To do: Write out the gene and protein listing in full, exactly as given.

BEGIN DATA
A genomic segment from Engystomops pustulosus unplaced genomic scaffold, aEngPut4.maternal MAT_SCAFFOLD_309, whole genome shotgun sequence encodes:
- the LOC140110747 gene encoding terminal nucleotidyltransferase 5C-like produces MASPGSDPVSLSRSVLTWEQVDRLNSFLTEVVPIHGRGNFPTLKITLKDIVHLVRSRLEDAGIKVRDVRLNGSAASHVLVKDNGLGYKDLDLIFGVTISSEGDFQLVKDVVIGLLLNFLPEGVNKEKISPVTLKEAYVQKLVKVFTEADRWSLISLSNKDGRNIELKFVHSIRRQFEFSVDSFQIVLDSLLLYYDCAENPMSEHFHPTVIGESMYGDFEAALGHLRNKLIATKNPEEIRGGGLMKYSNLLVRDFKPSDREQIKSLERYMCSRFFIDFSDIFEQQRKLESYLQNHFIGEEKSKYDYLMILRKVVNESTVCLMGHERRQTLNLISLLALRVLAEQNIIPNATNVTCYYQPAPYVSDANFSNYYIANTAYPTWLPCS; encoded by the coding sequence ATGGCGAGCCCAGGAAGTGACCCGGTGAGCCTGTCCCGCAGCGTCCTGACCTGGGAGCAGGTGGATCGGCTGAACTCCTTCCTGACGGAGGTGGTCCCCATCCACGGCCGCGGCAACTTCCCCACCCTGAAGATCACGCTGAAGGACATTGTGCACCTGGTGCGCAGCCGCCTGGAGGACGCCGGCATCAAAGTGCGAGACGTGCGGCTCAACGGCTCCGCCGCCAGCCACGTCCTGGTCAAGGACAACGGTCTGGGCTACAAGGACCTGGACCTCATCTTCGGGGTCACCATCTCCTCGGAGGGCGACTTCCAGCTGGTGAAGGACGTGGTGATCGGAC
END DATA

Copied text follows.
A genomic segment from Engystomops pustulosus unplaced genomic scaffold, aEngPut4.maternal MAT_SCAFFOLD_309, whole genome shotgun sequence encodes:
- the LOC140110747 gene encoding terminal nucleotidyltransferase 5C-like produces MASPGSDPVSLSRSVLTWEQVDRLNSFLTEVVPIHGRGNFPTLKITLKDIVHLVRSRLEDAGIKVRDVRLNGSAASHVLVKDNGLGYKDLDLIFGVTISSEGDFQLVKDVVIGLLLNFLPEGVNKEKISPVTLKEAYVQKLVKVFTEADRWSLISLSNKDGRNIELKFVHSIRRQFEFSVDSFQIVLDSLLLYYDCAENPMSEHFHPTVIGESMYGDFEAALGHLRNKLIATKNPEEIRGGGLMKYSNLLVRDFKPSDREQIKSLERYMCSRFFIDFSDIFEQQRKLESYLQNHFIGEEKSKYDYLMILRKVVNESTVCLMGHERRQTLNLISLLALRVLAEQNIIPNATNVTCYYQPAPYVSDANFSNYYIANTAYPTWLPCS; encoded by the coding sequence ATGGCGAGCCCAGGAAGTGACCCGGTGAGCCTGTCCCGCAGCGTCCTGACCTGGGAGCAGGTGGATCGGCTGAACTCCTTCCTGACGGAGGTGGTCCCCATCCACGGCCGCGGCAACTTCCCCACCCTGAAGATCACGCTGAAGGACATTGTGCACCTGGTGCGCAGCCGCCTGGAGGACGCCGGCATCAAAGTGCGAGACGTGCGGCTCAACGGCTCCGCCGCCAGCCACGTCCTGGTCAAGGACAACGGTCTGGGCTACAAGGACCTGGACCTCATCTTCGGGGTCACCATCTCCTCGGAGGGCGACTTCCAGCTGGTGAAGGACGTGGTGATCGGAC